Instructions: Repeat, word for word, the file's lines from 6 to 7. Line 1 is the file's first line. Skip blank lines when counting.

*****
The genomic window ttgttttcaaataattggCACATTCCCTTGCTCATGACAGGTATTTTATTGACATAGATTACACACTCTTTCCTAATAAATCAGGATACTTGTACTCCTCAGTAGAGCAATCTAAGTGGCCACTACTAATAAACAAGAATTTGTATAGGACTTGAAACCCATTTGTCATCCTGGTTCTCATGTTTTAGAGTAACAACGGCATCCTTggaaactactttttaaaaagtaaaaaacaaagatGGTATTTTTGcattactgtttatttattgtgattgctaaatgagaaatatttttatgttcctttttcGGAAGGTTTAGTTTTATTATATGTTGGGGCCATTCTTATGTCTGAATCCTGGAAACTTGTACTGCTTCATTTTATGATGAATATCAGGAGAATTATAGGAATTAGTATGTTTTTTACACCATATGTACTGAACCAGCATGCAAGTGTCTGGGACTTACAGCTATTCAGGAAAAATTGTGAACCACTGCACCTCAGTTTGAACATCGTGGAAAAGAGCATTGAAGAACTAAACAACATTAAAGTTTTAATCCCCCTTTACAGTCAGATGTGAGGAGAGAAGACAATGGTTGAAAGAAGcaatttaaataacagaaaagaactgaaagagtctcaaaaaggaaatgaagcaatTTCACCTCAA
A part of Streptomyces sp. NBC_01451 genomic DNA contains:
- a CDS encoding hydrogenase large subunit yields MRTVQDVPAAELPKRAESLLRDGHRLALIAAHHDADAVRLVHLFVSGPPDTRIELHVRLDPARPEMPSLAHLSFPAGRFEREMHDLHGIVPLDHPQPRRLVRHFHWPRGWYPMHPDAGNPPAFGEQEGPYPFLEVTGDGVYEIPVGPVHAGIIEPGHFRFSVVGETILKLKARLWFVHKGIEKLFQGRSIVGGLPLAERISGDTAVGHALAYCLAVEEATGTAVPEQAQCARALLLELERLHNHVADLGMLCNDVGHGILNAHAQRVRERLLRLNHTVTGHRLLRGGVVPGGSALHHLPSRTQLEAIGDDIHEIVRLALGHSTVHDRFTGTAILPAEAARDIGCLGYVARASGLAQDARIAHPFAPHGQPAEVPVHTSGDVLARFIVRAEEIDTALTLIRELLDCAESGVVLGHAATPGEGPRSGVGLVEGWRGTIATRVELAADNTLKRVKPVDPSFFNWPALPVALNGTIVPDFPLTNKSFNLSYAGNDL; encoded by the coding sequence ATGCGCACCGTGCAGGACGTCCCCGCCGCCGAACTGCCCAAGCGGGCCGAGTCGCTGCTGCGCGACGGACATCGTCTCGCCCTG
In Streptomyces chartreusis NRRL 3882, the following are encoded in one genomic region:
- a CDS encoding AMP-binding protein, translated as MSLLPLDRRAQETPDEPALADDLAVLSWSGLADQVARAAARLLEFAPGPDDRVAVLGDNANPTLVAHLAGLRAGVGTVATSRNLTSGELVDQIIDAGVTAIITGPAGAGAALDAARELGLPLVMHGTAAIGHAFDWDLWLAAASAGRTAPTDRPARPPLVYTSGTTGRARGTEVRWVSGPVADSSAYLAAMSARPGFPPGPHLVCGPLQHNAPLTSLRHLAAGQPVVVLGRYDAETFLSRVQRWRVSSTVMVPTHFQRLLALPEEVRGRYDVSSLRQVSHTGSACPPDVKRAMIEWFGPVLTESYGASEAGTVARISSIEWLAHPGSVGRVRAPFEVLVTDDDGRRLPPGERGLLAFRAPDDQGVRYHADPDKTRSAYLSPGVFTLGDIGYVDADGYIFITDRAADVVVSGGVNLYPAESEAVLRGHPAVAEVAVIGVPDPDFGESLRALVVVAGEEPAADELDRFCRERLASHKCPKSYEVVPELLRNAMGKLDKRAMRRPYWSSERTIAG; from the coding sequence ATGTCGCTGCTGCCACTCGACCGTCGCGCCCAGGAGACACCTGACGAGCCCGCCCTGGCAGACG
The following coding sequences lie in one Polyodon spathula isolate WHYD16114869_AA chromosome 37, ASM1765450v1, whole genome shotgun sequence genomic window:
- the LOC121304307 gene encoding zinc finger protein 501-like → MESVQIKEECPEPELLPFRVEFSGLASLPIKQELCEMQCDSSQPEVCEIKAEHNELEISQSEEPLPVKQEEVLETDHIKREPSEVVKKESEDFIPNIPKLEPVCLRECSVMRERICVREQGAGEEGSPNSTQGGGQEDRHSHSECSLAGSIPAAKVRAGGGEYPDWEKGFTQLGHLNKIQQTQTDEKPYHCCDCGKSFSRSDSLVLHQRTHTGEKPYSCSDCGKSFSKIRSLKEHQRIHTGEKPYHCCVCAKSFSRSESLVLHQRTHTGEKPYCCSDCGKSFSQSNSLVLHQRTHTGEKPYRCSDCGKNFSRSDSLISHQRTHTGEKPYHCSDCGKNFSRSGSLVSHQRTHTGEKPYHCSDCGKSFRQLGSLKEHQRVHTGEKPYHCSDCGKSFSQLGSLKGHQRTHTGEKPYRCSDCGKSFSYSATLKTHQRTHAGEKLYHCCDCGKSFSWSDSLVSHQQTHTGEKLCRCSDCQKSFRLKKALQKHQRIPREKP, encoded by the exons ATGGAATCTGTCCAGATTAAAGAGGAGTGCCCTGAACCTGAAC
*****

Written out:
The following coding sequences lie in one Polyodon spathula isolate WHYD16114869_AA chromosome 37, ASM1765450v1, whole genome shotgun sequence genomic window:
- the LOC121304307 gene encoding zinc finger protein 501-like → MESVQIKEECPEPELLPFRVEFSGLASLPIKQELCEMQCDSSQPEVCEIKAEHNELEISQSEEPLPVKQEEVLETDHIKREPSEVVKKESEDFIPNIPKLEPVCLRECSVMRERICVREQGAGEEGSPNSTQGGGQEDRHSHSECSLAGSIPAAKVRAGGGEYPDWEKGFTQLGHLNKIQQTQTDEKPYHCCDCGKSFSRSDSLVLHQRTHTGEKPYSCSDCGKSFSKIRSLKEHQRIHTGEKPYHCCVCAKSFSRSESLVLHQRTHTGEKPYCCSDCGKSFSQSNSLVLHQRTHTGEKPYRCSDCGKNFSRSDSLISHQRTHTGEKPYHCSDCGKNFSRSGSLVSHQRTHTGEKPYHCSDCGKSFRQLGSLKEHQRVHTGEKPYHCSDCGKSFSQLGSLKGHQRTHTGEKPYRCSDCGKSFSYSATLKTHQRTHAGEKLYHCCDCGKSFSWSDSLVSHQQTHTGEKLCRCSDCQKSFRLKKALQKHQRIPREKP, encoded by the exons ATGGAATCTGTCCAGATTAAAGAGGAGTGCCCTGAACCTGAAC